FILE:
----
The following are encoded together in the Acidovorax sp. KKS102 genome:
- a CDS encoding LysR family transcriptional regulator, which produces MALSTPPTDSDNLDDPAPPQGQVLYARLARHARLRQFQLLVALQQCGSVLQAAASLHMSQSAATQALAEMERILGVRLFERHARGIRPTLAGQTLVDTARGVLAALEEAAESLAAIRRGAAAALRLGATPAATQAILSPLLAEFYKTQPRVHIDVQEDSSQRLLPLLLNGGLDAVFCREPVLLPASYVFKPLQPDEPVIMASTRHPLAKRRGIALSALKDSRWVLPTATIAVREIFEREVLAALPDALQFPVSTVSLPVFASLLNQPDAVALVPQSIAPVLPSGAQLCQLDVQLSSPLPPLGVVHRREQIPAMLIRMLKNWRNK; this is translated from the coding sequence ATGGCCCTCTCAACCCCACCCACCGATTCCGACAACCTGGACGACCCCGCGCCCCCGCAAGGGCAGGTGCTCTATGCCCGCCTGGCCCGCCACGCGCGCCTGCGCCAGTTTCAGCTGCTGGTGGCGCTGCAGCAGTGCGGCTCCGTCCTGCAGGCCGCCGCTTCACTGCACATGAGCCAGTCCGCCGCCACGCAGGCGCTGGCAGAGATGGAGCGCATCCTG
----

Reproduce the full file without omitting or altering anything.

The following are encoded together in the Acidovorax sp. KKS102 genome:
- a CDS encoding LysR family transcriptional regulator, which produces MALSTPPTDSDNLDDPAPPQGQVLYARLARHARLRQFQLLVALQQCGSVLQAAASLHMSQSAATQALAEMERILGVRLFERHARGIRPTLAGQTLVDTARGVLAALEEAAESLAAIRRGAAAALRLGATPAATQAILSPLLAEFYKTQPRVHIDVQEDSSQRLLPLLLNGGLDAVFCREPVLLPASYVFKPLQPDEPVIMASTRHPLAKRRGIALSALKDSRWVLPTATIAVREIFEREVLAALPDALQFPVSTVSLPVFASLLNQPDAVALVPQSIAPVLPSGAQLCQLDVQLSSPLPPLGVVHRREQIPAMLIRMLKNWRNK; this is translated from the coding sequence ATGGCCCTCTCAACCCCACCCACCGATTCCGACAACCTGGACGACCCCGCGCCCCCGCAAGGGCAGGTGCTCTATGCCCGCCTGGCCCGCCACGCGCGCCTGCGCCAGTTTCAGCTGCTGGTGGCGCTGCAGCAGTGCGGCTCCGTCCTGCAGGCCGCCGCTTCACTGCACATGAGCCAGTCCGCCGCCACGCAGGCGCTGGCAGAGATGGAGCGCATCCTG